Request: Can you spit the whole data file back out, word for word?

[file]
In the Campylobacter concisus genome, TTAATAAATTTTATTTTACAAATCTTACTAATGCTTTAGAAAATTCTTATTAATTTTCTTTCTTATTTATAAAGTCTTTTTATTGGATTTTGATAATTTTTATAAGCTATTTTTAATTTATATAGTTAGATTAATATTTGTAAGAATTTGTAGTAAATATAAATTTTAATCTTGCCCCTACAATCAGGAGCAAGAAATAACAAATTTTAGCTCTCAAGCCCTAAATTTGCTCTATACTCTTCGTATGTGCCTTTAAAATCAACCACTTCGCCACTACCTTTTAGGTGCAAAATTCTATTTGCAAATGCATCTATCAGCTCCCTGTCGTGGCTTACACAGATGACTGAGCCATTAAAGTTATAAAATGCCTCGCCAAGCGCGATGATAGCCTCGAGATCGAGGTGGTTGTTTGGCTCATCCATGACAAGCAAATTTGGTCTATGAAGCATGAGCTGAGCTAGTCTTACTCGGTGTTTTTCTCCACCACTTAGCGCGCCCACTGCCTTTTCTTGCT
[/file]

In the Campylobacter concisus genome, TTAATAAATTTTATTTTACAAATCTTACTAATGCTTTAGAAAATTCTTATTAATTTTCTTTCTTATTTATAAAGTCTTTTTATTGGATTTTGATAATTTTTATAAGCTATTTTTAATTTATATAGTTAGATTAATATTTGTAAGAATTTGTAGTAAATATAAATTTTAATCTTGCCCCTACAATCAGGAGCAAGAAATAACAAATTTTAGCTCTCAAGCCCTAAATTTGCTCTATACTCTTCGTATGTGCCTTTAAAATCAACCACTTCGCCACTACCTTTTAGGTGCAAAATTCTATTTGCAAATGCATCTATCAGCTCCCTGTCGTGGCTTACACAGATGACTGAGCCATTAAAGTTATAAAATGCCTCGCCAAGCGCGATGATAGCCTCGAGATCGAGGTGGTTGTTTGGCTCATCCATGACAAGCAAATTTGGTCTATGAAGCATGAGCTGAGCTAGTCTTACTCGGTGTTTTTCTCCACCACTTAGCGCGCCCACTGCCTTTTCTTGCT